Governor Simcoe was concerned with opening military communications between the settlements in the southwest of Upper Canada (notably Niagara[?], then Newark[?]), and those to the east (Kingston, then points east to the border with Quebec). Yonge Street[?], which is today the center line of the city, was intended as a military highway for the north-south direction, while Dundas Street linked east and west. The latter ended up heading west only, and into Western Ontario rather than Niagara. Today it extends to Windsor on the American border. Yonge Street was more successful and is sometimes called "the longest street in the world" as it snakes its way for 1,896 kilometers to Rainy River[?], Ontario, on the Minnesota border.
In 1813, as part of the War of 1812, York was attacked and partially burned. It was in retaliation for this that British forces attacked Washington, DC, the next year. Fort York[?] was lightly manned at the time, and realizing that a defense was impossible, the troops retreated and set fire to the magazine. Many US soldiers were killed in the resulting explosion, and the fort was later re-built several hundred yards to the west. The fort now lies hundreds of yards inland due to landfill being dumped into the lake, and what was then a high point is largely invisible behind several highways.
In 1834 the town reverted to the name Toronto and this was the name the city was incorporated under on March 6 of that year. Growth continued to be slow and even in the late 1800s one artist managed to paint a map of the town including every individual building.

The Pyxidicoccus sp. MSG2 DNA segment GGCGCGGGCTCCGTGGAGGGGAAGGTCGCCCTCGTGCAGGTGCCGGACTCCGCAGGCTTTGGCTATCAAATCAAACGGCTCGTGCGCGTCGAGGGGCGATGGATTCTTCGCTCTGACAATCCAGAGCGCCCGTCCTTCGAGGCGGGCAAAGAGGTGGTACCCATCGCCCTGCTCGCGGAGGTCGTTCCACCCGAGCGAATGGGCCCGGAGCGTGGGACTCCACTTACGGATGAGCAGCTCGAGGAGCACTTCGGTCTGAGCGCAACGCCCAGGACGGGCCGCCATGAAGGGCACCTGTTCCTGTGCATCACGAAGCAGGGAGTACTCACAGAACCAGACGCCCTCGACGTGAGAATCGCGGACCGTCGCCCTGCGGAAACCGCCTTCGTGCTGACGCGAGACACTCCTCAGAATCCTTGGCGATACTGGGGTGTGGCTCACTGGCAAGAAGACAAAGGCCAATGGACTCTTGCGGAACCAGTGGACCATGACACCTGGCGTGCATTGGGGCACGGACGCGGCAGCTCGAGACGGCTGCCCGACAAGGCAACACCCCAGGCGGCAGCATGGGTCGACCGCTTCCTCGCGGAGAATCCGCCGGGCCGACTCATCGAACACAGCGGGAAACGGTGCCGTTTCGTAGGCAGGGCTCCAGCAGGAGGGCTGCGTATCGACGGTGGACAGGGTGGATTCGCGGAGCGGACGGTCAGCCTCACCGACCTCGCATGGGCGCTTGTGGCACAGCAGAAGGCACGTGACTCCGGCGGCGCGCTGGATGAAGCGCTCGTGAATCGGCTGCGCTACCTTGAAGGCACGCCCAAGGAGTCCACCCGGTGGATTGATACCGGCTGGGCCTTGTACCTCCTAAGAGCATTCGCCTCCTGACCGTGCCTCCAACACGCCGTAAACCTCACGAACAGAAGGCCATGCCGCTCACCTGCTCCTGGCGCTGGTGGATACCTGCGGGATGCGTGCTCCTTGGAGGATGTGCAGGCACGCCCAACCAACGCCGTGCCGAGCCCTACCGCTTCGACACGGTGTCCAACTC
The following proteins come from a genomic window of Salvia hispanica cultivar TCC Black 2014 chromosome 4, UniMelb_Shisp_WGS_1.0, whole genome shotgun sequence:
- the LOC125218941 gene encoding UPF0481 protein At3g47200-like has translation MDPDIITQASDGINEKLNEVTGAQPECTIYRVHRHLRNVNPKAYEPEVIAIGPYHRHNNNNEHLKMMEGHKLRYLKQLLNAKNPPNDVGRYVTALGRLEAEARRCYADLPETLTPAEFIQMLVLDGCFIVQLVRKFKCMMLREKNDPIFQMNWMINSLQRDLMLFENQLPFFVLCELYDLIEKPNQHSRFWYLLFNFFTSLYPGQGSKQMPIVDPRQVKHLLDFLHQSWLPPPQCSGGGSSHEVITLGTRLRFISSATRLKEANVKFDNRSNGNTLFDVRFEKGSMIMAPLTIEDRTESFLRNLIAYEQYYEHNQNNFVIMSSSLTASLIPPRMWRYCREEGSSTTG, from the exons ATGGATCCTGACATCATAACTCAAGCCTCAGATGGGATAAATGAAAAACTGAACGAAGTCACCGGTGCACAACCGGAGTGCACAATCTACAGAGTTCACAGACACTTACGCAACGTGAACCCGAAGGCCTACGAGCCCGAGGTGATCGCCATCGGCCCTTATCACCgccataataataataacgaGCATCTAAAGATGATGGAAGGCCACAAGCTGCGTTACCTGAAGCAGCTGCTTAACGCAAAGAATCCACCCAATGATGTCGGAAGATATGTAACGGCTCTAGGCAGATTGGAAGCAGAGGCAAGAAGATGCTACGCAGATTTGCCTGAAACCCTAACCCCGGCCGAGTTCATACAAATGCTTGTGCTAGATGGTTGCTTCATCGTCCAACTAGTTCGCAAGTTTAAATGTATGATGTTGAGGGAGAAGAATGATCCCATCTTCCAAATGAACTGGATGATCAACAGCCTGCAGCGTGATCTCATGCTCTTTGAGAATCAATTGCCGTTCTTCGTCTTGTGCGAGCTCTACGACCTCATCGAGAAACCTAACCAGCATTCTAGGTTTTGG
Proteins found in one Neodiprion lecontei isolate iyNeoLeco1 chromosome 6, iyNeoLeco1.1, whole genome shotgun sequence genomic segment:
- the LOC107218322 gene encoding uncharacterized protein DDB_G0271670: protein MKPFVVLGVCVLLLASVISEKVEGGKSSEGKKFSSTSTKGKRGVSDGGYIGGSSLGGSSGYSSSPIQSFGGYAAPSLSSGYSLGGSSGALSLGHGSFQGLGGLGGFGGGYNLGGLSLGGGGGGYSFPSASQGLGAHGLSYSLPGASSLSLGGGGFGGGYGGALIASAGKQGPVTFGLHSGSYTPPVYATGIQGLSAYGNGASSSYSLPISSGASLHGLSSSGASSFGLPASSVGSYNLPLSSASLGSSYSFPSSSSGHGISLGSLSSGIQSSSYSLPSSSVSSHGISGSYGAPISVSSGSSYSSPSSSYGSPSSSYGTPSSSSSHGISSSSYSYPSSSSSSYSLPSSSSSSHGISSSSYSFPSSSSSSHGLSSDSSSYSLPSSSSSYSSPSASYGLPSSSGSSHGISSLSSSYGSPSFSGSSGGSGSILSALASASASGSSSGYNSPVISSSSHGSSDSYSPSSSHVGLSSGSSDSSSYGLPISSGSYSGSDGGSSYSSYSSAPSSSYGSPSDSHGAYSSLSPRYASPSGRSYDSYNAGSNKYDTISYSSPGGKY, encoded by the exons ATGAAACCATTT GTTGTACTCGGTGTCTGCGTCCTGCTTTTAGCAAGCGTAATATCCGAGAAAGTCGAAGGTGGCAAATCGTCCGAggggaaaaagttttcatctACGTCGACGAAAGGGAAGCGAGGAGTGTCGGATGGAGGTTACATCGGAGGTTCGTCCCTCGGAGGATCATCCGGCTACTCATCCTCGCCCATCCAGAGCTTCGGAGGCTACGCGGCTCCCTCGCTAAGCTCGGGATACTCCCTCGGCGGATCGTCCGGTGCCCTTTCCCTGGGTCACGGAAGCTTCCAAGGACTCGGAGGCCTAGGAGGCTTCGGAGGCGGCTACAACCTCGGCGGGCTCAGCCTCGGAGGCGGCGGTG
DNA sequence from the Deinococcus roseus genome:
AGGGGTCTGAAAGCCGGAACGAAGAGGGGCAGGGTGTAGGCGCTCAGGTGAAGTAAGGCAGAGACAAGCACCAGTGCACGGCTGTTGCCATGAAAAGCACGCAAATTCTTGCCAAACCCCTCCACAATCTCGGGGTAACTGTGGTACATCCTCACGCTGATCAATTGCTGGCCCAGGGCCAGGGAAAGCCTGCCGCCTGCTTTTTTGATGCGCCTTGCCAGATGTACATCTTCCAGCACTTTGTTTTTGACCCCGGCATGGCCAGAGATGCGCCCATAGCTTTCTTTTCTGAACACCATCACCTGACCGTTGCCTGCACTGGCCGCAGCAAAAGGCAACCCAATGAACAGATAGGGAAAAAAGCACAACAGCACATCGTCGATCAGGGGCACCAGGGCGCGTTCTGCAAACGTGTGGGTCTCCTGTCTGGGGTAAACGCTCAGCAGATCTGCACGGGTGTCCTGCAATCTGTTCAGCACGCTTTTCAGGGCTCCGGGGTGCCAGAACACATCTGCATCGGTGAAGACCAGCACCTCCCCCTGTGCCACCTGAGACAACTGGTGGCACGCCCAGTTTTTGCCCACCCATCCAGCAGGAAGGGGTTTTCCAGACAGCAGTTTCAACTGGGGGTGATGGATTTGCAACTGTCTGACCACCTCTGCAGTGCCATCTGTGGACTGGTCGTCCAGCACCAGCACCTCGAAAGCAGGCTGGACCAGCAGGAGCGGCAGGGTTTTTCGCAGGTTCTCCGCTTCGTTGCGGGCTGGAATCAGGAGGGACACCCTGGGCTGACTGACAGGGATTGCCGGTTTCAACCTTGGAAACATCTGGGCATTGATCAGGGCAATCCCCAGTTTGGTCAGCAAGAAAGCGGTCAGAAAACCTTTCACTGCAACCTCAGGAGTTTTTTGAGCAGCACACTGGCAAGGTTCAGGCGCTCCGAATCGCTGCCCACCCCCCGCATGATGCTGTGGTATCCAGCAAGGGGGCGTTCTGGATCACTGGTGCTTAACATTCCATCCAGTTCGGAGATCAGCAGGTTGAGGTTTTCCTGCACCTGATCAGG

Toronto's government was reorganized in 1953 to reflect its growing population. Rather than annexing nearby towns and suburbs, the region was divided into six regions: Toronto, Scarborough, Etobicoke, York, North York[?], and East York[?]. The six, while still retaining their identities as cities, were then granted a regional government known as The Municipality of Metropolitan Toronto.
This arrangement lasted until 1998, when the regional level of government was abolished and the six cities were amalgamated into a new ("megacity of") Toronto. Many people critcized this downloading of provincial services to the municpal level. The overwhelming majority of the citizens of Toronto opposed amalgation, as proven by a referendum in that year. However, the Province of Ontario[?] under Premier Mike Harris[?] had the formal power to ignore this referendum, and did so.
At this point the definition of Toronto itself came into some doubt. In the 2000 Toronto municipal elections, over 88% of those voting did so for a Mayor that had discussed forming a new Province of Toronto - the second place finisher Tooker Gomberg[?] strongly favored this move, while Mel Lastman also voiced his support. His statements were far more likely an attack on the provincial goverment, rather than a serious proposal, however, and after winning the election did nothing to advance this idea. The notion was also favoured by urban activist Jane Jacobs. In all probability such a seperation is impossible in that under the Canadian constitution[?] the municipalities have no actual power, they are just permited to make use of provincial authority.
Important Annual Events Include:
Interesting sites to see include:
The city is the seat of the University of Toronto, York University, Ryerson Polytechnic University, and several other institutes of higher learning. Transportation needs are served by the TTC subway and streetcars.
Toronto is home to several professional sports franchises and annual sporting events, including
Toronto's nicknames include Hogtown, T.O. (from Toronto, Ontario), and t-dot (short for "t-dot o-dot"). Canadians often pronounce the name as "Trana", "Trono", or "Tchronno" (a reflection of expedience, not accent).